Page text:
North Rhine-Westphalia

Germany’s most populous state – and second most affected in terms of coronavirus cases – is loosening a lot of measures starting on Monday.

Restaurants, cafes and pubs can open, offering both indoor and outdoor seating again. Fitness studios will also be allowed to open their doors.  All fourth year students will also return to the classroom, coming in on a rotating basis throughout the day so that they are not all present at once. 

In the county of Coesfeld, however, openings (with the exception of schools and Kitas) are being pushed back by a week after an outbreak of infections in a meat processing plant.

READ ALSO: German counties to reimpose shutdowns over coronavirus clusters

Mecklenburg-Western Pomerania

As of Monday, training outside with up to five people is again allowed as long as they maintain a distance of 1.5 metres. Dressing rooms and eating areas, however, are to remain closed for the time being. 

Museums, exhibitions and memorial sites are also allowed to welcome visitors as long as hygienic conditions are met. On Saturday, restaurants also began greeting guests again, and driving schools also opened their doors. 

READ ALSO: A taste of normalcy as first restaurants reopen around Germany


As of Monday, the eastern state is allowing visits to care homes – but residents in them may only receive one visitor per day. Visitors must also wear a mask. 


Starting on Friday, the eastern state will allow two different households to meet in public. Restaurants and hotels will also be allowed to open their doors again. 

A further easing of restrictions will occur on May 18th, when shops of all sizes, for example, will be allowed to reopen. 


All stores regardless of their size opened in Germany’s most northern state starting on Saturday, as long as specific hygienic conditions, such as wearing a mask, were met. 

Fitness studios and indoor sports will open or be allowed again May 18th. 


The state’s 16,000 fourth year students are now allowed to return to the classroom. Starting on Wednesday, people from two different households can meet either in public or in their private households. 

Member comments

Log in here to leave a comment.
Become a Member to leave a comment.


Munich sees sharp rise in Covid cases after Oktoberfest

Since the start of Germany’s Oktoberfest, the incidence of Covid infections in Munich has risen sharply. Though a connection with the festival can’t yet be proven, it seems likely.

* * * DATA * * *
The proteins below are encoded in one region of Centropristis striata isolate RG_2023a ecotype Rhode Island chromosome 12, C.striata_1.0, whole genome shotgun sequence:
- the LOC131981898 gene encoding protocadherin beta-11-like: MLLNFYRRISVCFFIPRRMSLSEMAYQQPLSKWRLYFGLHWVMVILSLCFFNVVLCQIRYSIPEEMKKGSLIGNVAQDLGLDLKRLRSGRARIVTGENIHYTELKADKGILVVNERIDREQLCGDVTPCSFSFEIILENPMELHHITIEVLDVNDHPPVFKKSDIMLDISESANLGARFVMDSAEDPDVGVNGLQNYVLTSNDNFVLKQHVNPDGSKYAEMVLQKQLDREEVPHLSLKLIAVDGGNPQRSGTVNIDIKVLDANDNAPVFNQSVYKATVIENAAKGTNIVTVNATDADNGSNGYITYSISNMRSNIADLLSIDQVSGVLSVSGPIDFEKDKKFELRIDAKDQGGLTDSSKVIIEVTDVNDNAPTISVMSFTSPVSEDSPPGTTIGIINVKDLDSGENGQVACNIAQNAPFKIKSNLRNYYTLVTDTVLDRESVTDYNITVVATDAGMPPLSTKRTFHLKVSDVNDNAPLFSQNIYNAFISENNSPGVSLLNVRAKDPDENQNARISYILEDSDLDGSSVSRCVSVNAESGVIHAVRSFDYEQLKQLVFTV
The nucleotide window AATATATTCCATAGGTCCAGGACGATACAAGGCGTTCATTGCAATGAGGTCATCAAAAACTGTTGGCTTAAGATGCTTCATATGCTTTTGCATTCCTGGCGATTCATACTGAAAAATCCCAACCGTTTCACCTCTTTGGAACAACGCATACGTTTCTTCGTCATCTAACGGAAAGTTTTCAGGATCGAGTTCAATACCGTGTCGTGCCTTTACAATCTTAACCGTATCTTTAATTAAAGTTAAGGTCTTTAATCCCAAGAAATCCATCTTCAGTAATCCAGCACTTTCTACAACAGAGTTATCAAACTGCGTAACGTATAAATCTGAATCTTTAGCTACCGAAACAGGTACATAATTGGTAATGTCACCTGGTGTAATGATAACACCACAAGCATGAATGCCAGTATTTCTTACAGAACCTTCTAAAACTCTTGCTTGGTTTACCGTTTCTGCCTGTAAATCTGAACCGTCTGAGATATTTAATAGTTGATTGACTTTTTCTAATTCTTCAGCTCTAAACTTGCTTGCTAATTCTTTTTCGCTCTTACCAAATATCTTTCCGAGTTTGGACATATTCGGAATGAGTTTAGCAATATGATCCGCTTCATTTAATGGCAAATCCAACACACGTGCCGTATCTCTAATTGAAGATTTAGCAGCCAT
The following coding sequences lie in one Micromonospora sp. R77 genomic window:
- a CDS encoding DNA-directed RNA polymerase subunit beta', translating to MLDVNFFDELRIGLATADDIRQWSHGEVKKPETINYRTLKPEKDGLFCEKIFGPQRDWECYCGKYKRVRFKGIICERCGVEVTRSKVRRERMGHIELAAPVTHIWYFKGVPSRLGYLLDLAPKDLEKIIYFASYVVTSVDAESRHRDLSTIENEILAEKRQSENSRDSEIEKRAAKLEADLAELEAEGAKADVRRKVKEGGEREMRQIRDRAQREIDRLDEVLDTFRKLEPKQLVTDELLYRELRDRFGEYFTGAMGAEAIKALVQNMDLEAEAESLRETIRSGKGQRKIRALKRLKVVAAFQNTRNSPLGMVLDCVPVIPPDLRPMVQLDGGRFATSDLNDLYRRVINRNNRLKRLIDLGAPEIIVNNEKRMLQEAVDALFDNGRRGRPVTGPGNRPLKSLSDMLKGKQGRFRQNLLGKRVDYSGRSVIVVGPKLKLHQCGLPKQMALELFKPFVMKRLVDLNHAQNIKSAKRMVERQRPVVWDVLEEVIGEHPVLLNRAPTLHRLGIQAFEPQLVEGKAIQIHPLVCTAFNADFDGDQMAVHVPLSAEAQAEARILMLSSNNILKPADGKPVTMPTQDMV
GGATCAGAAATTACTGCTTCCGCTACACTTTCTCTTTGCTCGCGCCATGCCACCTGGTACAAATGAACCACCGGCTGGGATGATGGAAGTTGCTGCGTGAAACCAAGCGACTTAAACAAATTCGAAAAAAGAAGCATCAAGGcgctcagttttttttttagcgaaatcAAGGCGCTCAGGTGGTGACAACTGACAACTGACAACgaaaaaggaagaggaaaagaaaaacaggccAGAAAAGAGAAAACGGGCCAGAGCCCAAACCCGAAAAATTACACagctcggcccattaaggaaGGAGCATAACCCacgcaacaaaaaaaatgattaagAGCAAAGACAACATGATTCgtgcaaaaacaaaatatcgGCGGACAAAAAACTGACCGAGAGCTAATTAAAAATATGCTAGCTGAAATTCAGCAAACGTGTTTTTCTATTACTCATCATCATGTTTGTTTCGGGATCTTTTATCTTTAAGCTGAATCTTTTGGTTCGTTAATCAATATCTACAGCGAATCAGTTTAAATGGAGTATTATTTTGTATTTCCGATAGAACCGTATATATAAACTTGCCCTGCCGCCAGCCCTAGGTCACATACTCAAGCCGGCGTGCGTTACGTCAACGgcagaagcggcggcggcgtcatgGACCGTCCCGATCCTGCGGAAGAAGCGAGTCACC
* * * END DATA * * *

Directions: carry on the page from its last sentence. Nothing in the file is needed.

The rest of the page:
Munich sees sharp rise in Covid cases after Oktoberfest

Two weeks after the start of Oktoberfest, the Covid numbers in Munich have more than tripled.

On Sunday, the Robert Koch Institute (RKI) reported an incidence of 768.7 for the city of Munich, though updated figures for the end of the festival are not expected until later in the week. Usually, on weekends and public holidays, there is a delay in reports.

In the entire state of Bavaria, the incidence value on Sunday was 692.5.

According to Munich’s public health officer, Beatrix Zurek, bed occupancy in Munich hospitals has also increased. Two weeks ago, 200 beds in Munich were occupied by Covid patients, whereas there are now around 350.

Though a relationship between the sharp rise in infections with Oktoberfest, which ended on Monday, can’t be proven at the moment, it seems very likely, according to experts. A significant increase in Covid incidences has also been shown at other public festivals – about one and a half weeks after the start. 

READ ALSO: Germany’s famed Oktoberfest opens after two-year pandemic hiatus

After a two-year break due to the pandemic, around 5.7 million visitors came to this year’s Wiesn according to the festival management – around 600,000 fewer than at the last Oktoberfest before the pandemic in 2019, when there were 6.3 million.

Federal Health Minister Karl Lauterbach (SPD) took to Twitter to comment on the rise in incidence in Munich during the Oktoberfest. “This would not have been necessary if self-tests had been taken before admission,” he said.

“Compared to the price of a measure of beer, €2-3 (for tests) wouldn’t have mattered,” he said.

Even before the start of the Wiesn, he had spoken out in favour of people taking voluntary self-tests. Lauterbach stressed that now is the time for special measures against Covid.

“The development shows what will happen if the states wait too long with the mask obligation in indoor areas,” he added.

READ ALSO: KEY POINTS: Germany’s new Covid-19 rules from October

In neighbouring counties, where many Oktoberfest visitors came from, the number of Covid cases has also risen noticeably.  Beatrix Zurek said that it is unclear, however, how much of a role Oktoberfest played in these figures, as people are currently much more active socially overall, with concerts and other events also taking place throughout the state.

Christoph Spinner, an infections specialist at Munich’s Klinikum, has urged people not to be alarmed by the rising numbers.

“We had expected rising incidences here. We knew that there could be a doubling, tripling, even quadrupling,” he said.

He said that this is no cause for concern, as many people have been vaccinated or have also recovered from previous Covid infections, so any new infections are therefore usually mild.

The virologist advises people over 60 or with pre-existing conditions to get a second booster vaccination, but otherwise said people shouldn’t be alarmed by the rising incidences.